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Bush on Cuba | The Nation

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Katrina vanden Heuvel

Katrina vanden Heuvel

Politics, current affairs and riffs and reflections on the news.

Bush on Cuba

President Bush's belligerent speech on Cuba signals that he intends to continue his Administration's delusional crusade for regime change--despite the self-inflicted wounds of the Iraq war. His unwise and misguided warning to Cuba was troubling for its inference that there might (read: should be) violent upheaval on the island; his effort to push the Cuban people toward that; and his effort to split the country's military.

The speech shows how distant Bush remains from understanding Cuba's reality today, and how little leverage the US has to exert a positive influence on the transition well underway. This past Spring, in a special issue on Cuba guest-edited by Peter Kornbluh, The Nation laid out a new US policy--one that would end 48 years of delusion and discord. "The next occupant of the White House," we argued, "will have an unusual opportunity to bring US policy toward Cuba into the twenty-first century." lifting the embargo and building normal relations.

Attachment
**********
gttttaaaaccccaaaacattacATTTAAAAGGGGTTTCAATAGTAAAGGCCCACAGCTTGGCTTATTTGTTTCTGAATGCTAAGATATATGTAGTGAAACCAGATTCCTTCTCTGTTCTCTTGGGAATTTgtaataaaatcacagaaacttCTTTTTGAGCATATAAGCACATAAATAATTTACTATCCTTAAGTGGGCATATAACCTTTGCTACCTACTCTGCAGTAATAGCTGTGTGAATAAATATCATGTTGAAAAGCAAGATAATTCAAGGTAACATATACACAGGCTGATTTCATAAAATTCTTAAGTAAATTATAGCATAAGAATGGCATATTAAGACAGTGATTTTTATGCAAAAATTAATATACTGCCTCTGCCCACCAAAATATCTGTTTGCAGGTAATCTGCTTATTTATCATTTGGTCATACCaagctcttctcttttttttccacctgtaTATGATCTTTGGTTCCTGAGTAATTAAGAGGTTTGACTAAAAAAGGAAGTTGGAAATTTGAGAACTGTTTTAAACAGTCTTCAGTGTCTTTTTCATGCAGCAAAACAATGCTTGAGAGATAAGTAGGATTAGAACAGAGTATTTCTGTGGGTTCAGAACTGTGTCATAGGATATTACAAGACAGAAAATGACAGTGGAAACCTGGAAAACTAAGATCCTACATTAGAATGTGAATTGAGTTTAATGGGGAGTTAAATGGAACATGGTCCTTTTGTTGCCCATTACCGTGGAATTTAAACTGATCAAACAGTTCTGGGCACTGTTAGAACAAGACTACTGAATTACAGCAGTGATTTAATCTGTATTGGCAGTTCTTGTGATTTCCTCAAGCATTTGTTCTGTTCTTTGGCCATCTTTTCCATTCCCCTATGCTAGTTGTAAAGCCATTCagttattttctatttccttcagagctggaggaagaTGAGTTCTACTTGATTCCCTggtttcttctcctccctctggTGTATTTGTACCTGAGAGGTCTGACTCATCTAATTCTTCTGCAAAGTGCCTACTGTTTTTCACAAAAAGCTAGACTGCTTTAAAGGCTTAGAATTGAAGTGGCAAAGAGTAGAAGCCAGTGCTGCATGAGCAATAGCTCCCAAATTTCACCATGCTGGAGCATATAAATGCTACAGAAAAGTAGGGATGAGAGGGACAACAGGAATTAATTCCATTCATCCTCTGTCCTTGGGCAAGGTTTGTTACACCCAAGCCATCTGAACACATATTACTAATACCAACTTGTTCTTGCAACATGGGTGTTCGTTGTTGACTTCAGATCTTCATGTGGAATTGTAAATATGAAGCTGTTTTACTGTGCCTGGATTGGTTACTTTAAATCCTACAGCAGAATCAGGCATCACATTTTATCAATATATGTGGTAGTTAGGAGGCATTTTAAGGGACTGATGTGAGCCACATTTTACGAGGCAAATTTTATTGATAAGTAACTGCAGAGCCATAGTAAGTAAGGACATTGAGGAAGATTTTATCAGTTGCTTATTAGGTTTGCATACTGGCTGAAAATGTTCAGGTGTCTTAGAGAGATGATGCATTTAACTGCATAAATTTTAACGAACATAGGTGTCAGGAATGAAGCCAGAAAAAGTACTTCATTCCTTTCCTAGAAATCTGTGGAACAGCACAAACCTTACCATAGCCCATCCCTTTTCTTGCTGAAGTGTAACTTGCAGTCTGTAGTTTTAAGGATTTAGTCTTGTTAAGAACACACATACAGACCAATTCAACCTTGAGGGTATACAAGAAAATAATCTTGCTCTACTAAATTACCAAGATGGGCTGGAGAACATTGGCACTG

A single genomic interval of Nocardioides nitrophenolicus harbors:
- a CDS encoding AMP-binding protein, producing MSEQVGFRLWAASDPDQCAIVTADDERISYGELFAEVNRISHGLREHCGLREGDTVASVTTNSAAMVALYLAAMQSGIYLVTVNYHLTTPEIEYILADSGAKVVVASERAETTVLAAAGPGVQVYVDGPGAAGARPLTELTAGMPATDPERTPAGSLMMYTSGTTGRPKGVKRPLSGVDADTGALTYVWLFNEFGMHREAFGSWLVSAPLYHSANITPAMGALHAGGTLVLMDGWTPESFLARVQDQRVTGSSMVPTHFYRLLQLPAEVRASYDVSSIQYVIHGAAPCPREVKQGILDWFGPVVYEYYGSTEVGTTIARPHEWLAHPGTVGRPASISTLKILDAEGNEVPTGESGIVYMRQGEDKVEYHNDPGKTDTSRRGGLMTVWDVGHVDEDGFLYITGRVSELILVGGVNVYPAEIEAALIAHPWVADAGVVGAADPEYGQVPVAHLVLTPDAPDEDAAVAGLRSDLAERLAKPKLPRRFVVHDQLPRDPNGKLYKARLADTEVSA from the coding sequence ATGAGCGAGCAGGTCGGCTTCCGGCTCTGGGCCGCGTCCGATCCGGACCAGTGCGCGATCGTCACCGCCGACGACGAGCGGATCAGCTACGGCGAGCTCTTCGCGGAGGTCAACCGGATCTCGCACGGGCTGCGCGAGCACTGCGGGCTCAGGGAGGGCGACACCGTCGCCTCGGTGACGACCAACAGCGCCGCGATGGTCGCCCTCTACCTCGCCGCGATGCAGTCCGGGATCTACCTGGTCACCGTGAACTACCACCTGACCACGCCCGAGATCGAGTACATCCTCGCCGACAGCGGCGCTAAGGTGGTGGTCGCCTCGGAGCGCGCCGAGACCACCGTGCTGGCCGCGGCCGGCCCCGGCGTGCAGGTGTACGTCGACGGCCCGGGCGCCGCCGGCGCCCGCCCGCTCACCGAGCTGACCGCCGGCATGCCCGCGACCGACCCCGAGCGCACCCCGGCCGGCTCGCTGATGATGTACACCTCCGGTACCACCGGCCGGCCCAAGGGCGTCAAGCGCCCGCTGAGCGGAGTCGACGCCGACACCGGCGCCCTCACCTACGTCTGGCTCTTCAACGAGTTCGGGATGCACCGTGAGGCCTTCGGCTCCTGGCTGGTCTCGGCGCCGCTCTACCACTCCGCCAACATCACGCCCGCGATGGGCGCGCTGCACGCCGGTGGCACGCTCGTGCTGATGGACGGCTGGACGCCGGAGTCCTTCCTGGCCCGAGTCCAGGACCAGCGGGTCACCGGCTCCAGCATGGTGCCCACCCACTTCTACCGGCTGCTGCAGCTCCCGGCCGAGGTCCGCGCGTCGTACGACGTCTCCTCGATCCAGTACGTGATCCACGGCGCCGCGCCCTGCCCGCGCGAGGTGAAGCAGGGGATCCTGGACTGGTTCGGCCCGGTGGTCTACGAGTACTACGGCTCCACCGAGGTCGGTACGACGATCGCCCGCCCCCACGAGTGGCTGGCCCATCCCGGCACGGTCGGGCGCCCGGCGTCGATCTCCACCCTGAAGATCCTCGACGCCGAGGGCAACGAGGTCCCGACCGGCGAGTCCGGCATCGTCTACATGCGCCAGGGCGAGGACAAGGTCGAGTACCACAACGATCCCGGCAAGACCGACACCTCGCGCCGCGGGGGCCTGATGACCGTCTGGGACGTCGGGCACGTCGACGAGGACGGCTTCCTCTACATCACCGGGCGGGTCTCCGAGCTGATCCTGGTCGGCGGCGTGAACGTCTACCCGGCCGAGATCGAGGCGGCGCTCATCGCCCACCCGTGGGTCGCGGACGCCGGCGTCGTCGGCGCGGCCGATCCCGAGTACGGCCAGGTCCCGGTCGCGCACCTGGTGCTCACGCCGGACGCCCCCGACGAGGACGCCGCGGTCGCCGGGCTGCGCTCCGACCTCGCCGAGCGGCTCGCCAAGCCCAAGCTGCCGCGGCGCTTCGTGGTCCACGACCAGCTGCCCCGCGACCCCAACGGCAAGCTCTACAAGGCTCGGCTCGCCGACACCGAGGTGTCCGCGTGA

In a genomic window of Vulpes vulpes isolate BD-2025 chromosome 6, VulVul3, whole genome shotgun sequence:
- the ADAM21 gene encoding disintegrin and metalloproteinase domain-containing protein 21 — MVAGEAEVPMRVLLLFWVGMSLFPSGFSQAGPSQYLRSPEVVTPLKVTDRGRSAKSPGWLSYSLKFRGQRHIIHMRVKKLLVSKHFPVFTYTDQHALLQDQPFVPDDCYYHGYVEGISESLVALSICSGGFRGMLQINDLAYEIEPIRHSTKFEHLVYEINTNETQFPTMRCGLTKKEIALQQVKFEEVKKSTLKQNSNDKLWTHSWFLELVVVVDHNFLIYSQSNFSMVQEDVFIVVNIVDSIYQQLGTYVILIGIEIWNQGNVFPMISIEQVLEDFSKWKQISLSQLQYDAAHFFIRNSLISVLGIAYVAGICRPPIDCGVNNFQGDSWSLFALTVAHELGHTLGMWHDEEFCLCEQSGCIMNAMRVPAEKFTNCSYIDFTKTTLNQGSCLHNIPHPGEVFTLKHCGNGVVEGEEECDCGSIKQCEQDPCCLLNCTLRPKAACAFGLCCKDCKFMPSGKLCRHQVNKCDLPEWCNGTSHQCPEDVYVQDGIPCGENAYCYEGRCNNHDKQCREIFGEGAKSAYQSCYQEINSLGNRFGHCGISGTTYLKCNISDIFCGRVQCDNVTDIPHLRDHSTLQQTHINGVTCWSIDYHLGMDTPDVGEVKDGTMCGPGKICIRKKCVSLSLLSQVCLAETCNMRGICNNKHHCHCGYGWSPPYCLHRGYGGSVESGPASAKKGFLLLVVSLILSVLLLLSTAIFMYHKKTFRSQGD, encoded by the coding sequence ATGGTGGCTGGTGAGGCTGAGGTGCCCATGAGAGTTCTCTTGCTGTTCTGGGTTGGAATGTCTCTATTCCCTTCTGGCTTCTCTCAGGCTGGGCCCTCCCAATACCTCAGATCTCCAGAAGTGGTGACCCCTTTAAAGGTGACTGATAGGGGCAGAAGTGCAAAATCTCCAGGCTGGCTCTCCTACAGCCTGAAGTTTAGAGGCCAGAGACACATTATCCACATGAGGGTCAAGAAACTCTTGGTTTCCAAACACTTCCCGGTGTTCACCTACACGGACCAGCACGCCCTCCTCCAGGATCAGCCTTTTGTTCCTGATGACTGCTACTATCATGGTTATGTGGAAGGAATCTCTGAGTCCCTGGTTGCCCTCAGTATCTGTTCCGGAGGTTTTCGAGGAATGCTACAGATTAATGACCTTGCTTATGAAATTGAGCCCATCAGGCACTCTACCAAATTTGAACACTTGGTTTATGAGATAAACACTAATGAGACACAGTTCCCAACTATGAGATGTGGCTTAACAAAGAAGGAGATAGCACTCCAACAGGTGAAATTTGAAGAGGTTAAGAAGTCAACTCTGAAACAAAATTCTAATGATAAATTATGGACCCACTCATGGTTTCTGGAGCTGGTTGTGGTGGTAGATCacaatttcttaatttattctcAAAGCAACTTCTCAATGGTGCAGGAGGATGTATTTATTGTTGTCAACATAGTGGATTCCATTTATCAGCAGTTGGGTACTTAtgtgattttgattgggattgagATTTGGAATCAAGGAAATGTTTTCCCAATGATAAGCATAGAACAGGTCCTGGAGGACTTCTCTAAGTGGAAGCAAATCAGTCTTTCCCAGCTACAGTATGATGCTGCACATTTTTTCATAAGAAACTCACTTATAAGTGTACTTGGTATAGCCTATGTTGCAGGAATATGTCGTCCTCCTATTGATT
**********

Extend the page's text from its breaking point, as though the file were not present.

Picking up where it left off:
Colin Powell's former chief of staff Col. Lawrence Wilkerson put it well, referring to the US's intransigent stance. It is "the dumbest policy on the face of the earth. The time has come to change it."

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